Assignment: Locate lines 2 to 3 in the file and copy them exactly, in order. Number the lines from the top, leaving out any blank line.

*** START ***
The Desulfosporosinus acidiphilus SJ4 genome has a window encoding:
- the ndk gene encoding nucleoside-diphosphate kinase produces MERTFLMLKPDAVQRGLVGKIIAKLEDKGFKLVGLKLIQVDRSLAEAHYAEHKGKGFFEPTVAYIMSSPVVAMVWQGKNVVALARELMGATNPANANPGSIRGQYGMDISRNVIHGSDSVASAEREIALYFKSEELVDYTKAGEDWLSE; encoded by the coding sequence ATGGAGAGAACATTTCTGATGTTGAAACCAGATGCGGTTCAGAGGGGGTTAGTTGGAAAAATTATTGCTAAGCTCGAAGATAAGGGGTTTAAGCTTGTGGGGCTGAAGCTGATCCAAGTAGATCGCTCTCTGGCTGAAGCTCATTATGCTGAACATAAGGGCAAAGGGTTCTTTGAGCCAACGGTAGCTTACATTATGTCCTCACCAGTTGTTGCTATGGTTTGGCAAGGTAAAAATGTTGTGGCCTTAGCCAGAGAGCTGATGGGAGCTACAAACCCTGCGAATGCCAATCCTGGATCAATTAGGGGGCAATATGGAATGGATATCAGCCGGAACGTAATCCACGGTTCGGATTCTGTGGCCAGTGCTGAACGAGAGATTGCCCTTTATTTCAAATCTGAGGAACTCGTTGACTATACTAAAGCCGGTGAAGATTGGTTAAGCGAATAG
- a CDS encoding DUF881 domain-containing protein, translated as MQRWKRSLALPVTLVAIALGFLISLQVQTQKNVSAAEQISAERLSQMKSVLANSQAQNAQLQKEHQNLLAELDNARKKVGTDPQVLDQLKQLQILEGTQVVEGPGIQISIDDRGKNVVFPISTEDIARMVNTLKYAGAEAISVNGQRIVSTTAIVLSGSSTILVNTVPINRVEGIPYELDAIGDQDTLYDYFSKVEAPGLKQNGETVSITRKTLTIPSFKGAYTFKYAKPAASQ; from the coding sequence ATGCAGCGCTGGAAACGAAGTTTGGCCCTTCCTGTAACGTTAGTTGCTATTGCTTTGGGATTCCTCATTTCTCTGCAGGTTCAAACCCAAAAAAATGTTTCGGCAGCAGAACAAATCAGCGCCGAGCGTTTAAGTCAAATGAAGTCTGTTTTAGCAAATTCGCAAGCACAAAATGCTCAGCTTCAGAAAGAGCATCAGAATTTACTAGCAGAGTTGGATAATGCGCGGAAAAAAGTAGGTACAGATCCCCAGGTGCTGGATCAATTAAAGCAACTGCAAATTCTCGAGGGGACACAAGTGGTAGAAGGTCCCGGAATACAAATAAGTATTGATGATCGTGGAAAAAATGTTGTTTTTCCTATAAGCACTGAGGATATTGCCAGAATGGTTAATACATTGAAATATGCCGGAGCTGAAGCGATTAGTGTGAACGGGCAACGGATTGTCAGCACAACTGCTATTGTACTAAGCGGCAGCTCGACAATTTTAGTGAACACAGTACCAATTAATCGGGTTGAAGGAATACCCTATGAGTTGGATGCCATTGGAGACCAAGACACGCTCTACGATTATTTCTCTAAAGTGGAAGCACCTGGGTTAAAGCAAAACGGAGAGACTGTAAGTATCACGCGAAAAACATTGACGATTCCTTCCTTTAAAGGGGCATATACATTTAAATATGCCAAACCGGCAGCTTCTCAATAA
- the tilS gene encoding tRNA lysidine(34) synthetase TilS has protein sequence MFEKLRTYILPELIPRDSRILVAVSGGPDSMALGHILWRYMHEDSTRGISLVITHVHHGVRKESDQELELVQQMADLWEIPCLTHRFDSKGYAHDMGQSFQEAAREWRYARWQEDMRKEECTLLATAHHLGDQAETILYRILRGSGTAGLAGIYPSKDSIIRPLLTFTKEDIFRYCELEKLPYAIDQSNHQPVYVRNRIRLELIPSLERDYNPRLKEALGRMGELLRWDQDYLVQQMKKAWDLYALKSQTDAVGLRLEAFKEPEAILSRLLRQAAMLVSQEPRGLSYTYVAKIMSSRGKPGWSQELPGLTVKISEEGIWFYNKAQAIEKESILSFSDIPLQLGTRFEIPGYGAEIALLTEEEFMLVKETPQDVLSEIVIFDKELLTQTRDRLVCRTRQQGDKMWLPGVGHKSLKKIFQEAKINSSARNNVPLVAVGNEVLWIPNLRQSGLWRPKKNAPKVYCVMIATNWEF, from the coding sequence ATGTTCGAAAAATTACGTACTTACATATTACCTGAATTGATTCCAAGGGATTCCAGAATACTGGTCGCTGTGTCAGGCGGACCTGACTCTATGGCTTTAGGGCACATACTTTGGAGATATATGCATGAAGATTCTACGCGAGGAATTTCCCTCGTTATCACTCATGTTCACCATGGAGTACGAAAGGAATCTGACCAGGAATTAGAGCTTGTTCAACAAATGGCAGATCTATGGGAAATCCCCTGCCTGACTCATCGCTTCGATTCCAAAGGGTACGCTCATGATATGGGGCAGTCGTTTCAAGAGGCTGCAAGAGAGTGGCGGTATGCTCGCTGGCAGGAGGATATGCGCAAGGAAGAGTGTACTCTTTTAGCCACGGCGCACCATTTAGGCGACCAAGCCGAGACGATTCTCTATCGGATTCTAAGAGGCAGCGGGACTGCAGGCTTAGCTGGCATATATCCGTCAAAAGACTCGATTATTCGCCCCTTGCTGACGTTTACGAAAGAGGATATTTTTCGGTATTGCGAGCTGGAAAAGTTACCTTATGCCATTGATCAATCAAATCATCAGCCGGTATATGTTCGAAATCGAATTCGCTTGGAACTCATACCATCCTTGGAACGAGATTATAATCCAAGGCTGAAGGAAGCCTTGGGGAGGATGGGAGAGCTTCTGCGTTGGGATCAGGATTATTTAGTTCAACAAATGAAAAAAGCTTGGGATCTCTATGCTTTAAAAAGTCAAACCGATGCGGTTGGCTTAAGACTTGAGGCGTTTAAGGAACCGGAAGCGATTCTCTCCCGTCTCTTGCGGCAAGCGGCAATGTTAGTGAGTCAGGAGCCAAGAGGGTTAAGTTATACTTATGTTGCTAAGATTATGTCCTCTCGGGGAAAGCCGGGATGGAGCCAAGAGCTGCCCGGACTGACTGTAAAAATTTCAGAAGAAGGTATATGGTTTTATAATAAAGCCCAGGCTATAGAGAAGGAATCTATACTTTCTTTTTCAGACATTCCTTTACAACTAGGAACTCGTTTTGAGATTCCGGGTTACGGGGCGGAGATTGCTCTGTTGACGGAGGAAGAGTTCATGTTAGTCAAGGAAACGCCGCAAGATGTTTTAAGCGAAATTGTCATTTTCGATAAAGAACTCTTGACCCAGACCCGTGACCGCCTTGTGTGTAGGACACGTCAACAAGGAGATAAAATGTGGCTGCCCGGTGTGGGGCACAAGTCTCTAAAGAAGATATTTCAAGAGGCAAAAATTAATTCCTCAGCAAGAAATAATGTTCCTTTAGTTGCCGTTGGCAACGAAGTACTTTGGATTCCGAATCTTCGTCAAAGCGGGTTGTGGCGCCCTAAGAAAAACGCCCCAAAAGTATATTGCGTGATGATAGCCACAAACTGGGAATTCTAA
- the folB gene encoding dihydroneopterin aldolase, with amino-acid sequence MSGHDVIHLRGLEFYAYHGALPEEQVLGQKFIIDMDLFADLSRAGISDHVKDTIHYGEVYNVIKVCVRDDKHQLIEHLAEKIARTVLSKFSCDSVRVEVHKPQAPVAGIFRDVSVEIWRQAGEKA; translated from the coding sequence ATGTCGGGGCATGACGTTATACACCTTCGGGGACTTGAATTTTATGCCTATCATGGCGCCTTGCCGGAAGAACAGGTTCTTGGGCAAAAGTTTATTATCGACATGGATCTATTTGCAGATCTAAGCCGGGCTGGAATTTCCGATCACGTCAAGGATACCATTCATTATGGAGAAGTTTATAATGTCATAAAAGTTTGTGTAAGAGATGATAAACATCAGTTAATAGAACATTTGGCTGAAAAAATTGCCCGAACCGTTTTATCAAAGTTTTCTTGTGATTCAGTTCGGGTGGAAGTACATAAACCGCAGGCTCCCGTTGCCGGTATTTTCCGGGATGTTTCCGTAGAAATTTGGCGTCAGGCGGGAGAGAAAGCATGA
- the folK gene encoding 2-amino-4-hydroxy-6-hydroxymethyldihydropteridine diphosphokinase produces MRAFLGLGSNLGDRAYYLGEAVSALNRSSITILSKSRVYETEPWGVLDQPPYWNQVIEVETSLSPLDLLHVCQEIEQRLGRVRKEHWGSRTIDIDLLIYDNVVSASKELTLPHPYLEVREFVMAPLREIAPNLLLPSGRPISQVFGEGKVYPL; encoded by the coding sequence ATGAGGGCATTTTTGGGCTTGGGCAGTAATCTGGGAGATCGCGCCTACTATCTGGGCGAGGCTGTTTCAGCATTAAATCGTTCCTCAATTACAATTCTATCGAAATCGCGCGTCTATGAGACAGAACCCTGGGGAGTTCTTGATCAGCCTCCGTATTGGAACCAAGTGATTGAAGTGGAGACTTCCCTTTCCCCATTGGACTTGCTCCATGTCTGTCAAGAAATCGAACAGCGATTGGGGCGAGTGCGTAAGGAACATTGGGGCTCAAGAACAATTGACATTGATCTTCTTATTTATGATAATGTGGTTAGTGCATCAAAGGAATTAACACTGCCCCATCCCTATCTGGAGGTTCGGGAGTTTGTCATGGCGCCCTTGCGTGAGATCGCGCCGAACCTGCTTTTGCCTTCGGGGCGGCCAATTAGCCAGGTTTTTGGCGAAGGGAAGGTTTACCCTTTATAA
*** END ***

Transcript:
- the ndk gene encoding nucleoside-diphosphate kinase produces MERTFLMLKPDAVQRGLVGKIIAKLEDKGFKLVGLKLIQVDRSLAEAHYAEHKGKGFFEPTVAYIMSSPVVAMVWQGKNVVALARELMGATNPANANPGSIRGQYGMDISRNVIHGSDSVASAEREIALYFKSEELVDYTKAGEDWLSE; encoded by the coding sequence ATGGAGAGAACATTTCTGATGTTGAAACCAGATGCGGTTCAGAGGGGGTTAGTTGGAAAAATTATTGCTAAGCTCGAAGATAAGGGGTTTAAGCTTGTGGGGCTGAAGCTGATCCAAGTAGATCGCTCTCTGGCTGAAGCTCATTATGCTGAACATAAGGGCAAAGGGTTCTTTGAGCCAACGGTAGCTTACATTATGTCCTCACCAGTTGTTGCTATGGTTTGGCAAGGTAAAAATGTTGTGGCCTTAGCCAGAGAGCTGATGGGAGCTACAAACCCTGCGAATGCCAATCCTGGATCAATTAGGGGGCAATATGGAATGGATATCAGCCGGAACGTAATCCACGGTTCGGATTCTGTGGCCAGTGCTGAACGAGAGATTGCCCTTTATTTCAAATCTGAGGAACTCGTTGACTATACTAAAGCCGGTGAAGATTGGTTAAGCGAATAG
- a CDS encoding DUF881 domain-containing protein, translated as MQRWKRSLALPVTLVAIALGFLISLQVQTQKNVSAAEQISAERLSQMKSVLANSQAQNAQLQKEHQNLLAELDNARKKVGTDPQVLDQLKQLQILEGTQVVEGPGIQISIDDRGKNVVFPISTEDIARMVNTLKYAGAEAISVNGQRIVSTTAIVLSGSSTILVNTVPINRVEGIPYELDAIGDQDTLYDYFSKVEAPGLKQNGETVSITRKTLTIPSFKGAYTFKYAKPAASQ; from the coding sequence ATGCAGCGCTGGAAACGAAGTTTGGCCCTTCCTGTAACGTTAGTTGCTATTGCTTTGGGATTCCTCATTTCTCTGCAGGTTCAAACCCAAAAAAATGTTTCGGCAGCAGAACAAATCAGCGCCGAGCGTTTAAGTCAAATGAAGTCTGTTTTAGCAAATTCGCAAGCACAAAATGCTCAGCTTCAGAAAGAGCATCAGAATTTACTAGCAGAGTTGGATAATGCGCGGAAAAAAGTAGGTACAGATCCCCAGGTGCTGGATCAATTAAAGCAACTGCAAATTCTCGAGGGGACACAAGTGGTAGAAGGTCCCGGAATACAAATAAGTATTGATGATCGTGGAAAAAATGTTGTTTTTCCTATAAGCACTGAGGATATTGCCAGAATGGTTAATACATTGAAATATGCCGGAGCTGAAGCGATTAGTGTGAACGGGCAACGGATTGTCAGCACAACTGCTATTGTACTAAGCGGCAGCTCGACAATTTTAGTGAACACAGTACCAATTAATCGGGTTGAAGGAATACCCTATGAGTTGGATGCCATTGGAGACCAAGACACGCTCTACGATTATTTCTCTAAAGTGGAAGCACCTGGGTTAAAGCAAAACGGAGAGACTGTAAGTATCACGCGAAAAACATTGACGATTCCTTCCTTTAAAGGGGCATATACATTTAAATATGCCAAACCGGCAGCTTCTCAATAA